Possible sanctions for negligent or intentional contravention of the SR or Irish SR include:
Sanctions may be imposed on regulated financial service providers under the Central Bank Act 1942 (as amended) for contraventions of the Irish SR. Criminal liability may also attach to relevant parties.
Periodic reporting is required under a number of measures detailed below. Financial reporting is required under Irish company law but falls outside this chapter’s scope.
The SR imposes two quarterly (and monthly in the case of ABCP securitisations) reporting obligations. Firstly, issuers must provide information on underlying exposures. Secondly, issuers must provide an investor report containing:
Technical standards issued under SR Article 7 entered into force on 23 September 2020 and specify the precise information required (Commission Delegated Regulation 2020/1224) and templates to be used (Commission Delegated Regulation 2020/1225) for this purpose. The information must be made available simultaneously and at the latest one month after the due date for the payment of interest.
See also 4.1 Specific Disclosure Laws or Regulations and the “European Single Access Point” section of 4.2 General Disclosure Laws or Regulations.
In relation to sanctions, see the “Sanctions” section of 4.3 Credit Risk Retention.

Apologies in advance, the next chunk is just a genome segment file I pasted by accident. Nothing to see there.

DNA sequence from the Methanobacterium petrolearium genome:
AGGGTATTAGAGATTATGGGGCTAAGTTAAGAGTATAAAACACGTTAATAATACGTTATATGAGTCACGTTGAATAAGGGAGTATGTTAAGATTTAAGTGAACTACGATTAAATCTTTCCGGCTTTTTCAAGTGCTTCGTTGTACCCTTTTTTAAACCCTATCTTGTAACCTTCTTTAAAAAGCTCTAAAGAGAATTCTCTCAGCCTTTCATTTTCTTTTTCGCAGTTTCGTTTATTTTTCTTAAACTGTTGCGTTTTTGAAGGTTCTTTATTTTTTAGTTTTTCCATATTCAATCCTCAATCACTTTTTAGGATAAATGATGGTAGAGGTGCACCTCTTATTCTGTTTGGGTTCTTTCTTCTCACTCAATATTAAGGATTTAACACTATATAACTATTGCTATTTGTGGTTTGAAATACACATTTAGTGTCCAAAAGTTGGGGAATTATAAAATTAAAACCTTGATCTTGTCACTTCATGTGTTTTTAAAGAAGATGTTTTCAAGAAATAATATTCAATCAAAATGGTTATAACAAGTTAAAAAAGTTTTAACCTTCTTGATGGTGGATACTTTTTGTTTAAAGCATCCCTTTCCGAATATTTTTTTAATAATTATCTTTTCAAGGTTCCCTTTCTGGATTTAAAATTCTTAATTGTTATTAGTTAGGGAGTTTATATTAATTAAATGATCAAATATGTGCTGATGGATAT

FVC Regulation and Section 18 CBA 1971
Irish securitisation SPEs which are FVCs must report statistical data to the CBI on a quarterly basis under the FVC Regulation (Regulation (EU) No 1075/2013). An FVC is an undertaking whose principal activity meets both of the following criteria:
Many Irish SPEs are FVCs. Since 2015, the CBI has extended reporting obligations to non-FVC SPEs (via Section 18 CBA 1971) which must provide quarterly balance sheets and annual profit and loss data.
Credit Reporting Act
Ireland maintains a centralised system that collects and securely stores information about certain in-scope credit arrangements including loans, mortgages, hire purchase agreements originated in the State (the Central Credit Register or CCR). The Credit Reporting Act 2013 and related regulations and CBI guidance requires that in-scope lenders (including SPEs that acquire loan portfolios):
A person who provides false information to the CBI or uses information accessed from the CCR for a non-permitted purpose (including any director, manager or officer who consented or connived in the offence) may be liable to a fine (of unspecified amount) and/or up to five years imprisonment. In addition, for regulated entities, the CBI’s administrative sanctions regime can apply to the breach of any requirement under the Credit Reporting Act 2013 Act which are significant.
Schedule 2 Firms